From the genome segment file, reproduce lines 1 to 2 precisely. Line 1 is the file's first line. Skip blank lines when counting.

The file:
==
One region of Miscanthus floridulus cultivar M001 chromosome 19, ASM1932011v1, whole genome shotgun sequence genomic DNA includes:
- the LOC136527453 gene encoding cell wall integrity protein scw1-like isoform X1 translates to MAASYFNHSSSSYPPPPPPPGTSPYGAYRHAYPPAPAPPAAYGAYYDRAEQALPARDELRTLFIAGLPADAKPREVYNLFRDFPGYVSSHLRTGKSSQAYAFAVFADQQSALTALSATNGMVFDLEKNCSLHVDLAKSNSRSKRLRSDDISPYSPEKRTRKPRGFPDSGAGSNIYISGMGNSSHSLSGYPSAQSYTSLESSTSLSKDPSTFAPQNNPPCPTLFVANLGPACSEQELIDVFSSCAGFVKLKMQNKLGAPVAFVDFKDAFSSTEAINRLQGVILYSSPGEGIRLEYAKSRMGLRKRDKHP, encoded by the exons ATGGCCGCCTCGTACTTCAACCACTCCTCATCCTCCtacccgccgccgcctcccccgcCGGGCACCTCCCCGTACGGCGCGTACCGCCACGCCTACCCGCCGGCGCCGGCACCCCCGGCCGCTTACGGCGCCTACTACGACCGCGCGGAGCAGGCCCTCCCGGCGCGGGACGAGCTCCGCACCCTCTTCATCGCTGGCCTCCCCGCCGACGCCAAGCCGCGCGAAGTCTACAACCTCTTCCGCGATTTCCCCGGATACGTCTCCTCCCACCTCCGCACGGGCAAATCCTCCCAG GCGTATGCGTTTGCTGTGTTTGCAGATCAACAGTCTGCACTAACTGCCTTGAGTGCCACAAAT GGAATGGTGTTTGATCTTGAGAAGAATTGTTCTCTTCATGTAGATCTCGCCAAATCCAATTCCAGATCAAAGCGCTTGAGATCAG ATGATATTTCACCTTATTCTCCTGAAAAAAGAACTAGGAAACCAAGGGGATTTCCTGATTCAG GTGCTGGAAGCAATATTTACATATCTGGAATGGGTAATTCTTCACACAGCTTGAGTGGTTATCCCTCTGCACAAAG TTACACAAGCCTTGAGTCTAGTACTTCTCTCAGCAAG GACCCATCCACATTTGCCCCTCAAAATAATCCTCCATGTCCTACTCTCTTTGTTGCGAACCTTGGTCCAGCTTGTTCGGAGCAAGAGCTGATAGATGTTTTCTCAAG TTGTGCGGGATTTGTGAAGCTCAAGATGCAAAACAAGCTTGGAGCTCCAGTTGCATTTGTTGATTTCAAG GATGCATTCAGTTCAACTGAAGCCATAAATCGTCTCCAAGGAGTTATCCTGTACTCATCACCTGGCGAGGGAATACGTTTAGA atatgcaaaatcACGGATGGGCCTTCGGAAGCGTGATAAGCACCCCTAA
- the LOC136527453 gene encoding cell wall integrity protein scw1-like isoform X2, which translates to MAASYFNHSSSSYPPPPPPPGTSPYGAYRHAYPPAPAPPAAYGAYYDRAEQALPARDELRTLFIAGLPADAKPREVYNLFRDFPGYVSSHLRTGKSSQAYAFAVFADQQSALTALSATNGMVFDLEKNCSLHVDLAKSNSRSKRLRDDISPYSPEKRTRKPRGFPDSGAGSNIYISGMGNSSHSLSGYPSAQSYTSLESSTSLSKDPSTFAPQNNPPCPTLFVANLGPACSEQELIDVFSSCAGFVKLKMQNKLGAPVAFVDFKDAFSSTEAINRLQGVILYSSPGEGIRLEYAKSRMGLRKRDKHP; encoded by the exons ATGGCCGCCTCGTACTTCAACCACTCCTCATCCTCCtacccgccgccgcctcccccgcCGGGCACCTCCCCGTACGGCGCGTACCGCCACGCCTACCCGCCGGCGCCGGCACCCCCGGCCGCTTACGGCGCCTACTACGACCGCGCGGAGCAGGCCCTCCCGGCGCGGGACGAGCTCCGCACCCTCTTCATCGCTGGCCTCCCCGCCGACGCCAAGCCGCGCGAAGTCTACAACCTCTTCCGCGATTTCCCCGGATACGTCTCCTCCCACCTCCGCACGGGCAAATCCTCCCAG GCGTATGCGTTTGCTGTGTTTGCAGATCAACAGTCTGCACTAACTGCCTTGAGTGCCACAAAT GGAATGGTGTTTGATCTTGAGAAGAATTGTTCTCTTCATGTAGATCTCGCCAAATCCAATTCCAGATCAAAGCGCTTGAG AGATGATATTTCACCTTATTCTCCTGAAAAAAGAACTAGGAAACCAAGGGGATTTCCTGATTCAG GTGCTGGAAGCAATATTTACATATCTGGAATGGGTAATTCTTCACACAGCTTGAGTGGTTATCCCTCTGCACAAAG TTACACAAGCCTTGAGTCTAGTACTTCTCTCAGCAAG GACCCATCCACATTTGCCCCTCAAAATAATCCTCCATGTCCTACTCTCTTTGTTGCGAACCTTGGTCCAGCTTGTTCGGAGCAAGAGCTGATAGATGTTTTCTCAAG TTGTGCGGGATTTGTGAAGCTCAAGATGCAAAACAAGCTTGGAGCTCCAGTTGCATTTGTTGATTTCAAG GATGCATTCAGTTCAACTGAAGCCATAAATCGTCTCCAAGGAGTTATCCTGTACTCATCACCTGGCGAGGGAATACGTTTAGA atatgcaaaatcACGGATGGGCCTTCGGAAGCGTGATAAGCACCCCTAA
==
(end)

One region of Miscanthus floridulus cultivar M001 chromosome 19, ASM1932011v1, whole genome shotgun sequence genomic DNA includes:
- the LOC136527453 gene encoding cell wall integrity protein scw1-like isoform X1 translates to MAASYFNHSSSSYPPPPPPPGTSPYGAYRHAYPPAPAPPAAYGAYYDRAEQALPARDELRTLFIAGLPADAKPREVYNLFRDFPGYVSSHLRTGKSSQAYAFAVFADQQSALTALSATNGMVFDLEKNCSLHVDLAKSNSRSKRLRSDDISPYSPEKRTRKPRGFPDSGAGSNIYISGMGNSSHSLSGYPSAQSYTSLESSTSLSKDPSTFAPQNNPPCPTLFVANLGPACSEQELIDVFSSCAGFVKLKMQNKLGAPVAFVDFKDAFSSTEAINRLQGVILYSSPGEGIRLEYAKSRMGLRKRDKHP, encoded by the exons ATGGCCGCCTCGTACTTCAACCACTCCTCATCCTCCtacccgccgccgcctcccccgcCGGGCACCTCCCCGTACGGCGCGTACCGCCACGCCTACCCGCCGGCGCCGGCACCCCCGGCCGCTTACGGCGCCTACTACGACCGCGCGGAGCAGGCCCTCCCGGCGCGGGACGAGCTCCGCACCCTCTTCATCGCTGGCCTCCCCGCCGACGCCAAGCCGCGCGAAGTCTACAACCTCTTCCGCGATTTCCCCGGATACGTCTCCTCCCACCTCCGCACGGGCAAATCCTCCCAG GCGTATGCGTTTGCTGTGTTTGCAGATCAACAGTCTGCACTAACTGCCTTGAGTGCCACAAAT GGAATGGTGTTTGATCTTGAGAAGAATTGTTCTCTTCATGTAGATCTCGCCAAATCCAATTCCAGATCAAAGCGCTTGAGATCAG ATGATATTTCACCTTATTCTCCTGAAAAAAGAACTAGGAAACCAAGGGGATTTCCTGATTCAG GTGCTGGAAGCAATATTTACATATCTGGAATGGGTAATTCTTCACACAGCTTGAGTGGTTATCCCTCTGCACAAAG TTACACAAGCCTTGAGTCTAGTACTTCTCTCAGCAAG GACCCATCCACATTTGCCCCTCAAAATAATCCTCCATGTCCTACTCTCTTTGTTGCGAACCTTGGTCCAGCTTGTTCGGAGCAAGAGCTGATAGATGTTTTCTCAAG TTGTGCGGGATTTGTGAAGCTCAAGATGCAAAACAAGCTTGGAGCTCCAGTTGCATTTGTTGATTTCAAG GATGCATTCAGTTCAACTGAAGCCATAAATCGTCTCCAAGGAGTTATCCTGTACTCATCACCTGGCGAGGGAATACGTTTAGA atatgcaaaatcACGGATGGGCCTTCGGAAGCGTGATAAGCACCCCTAA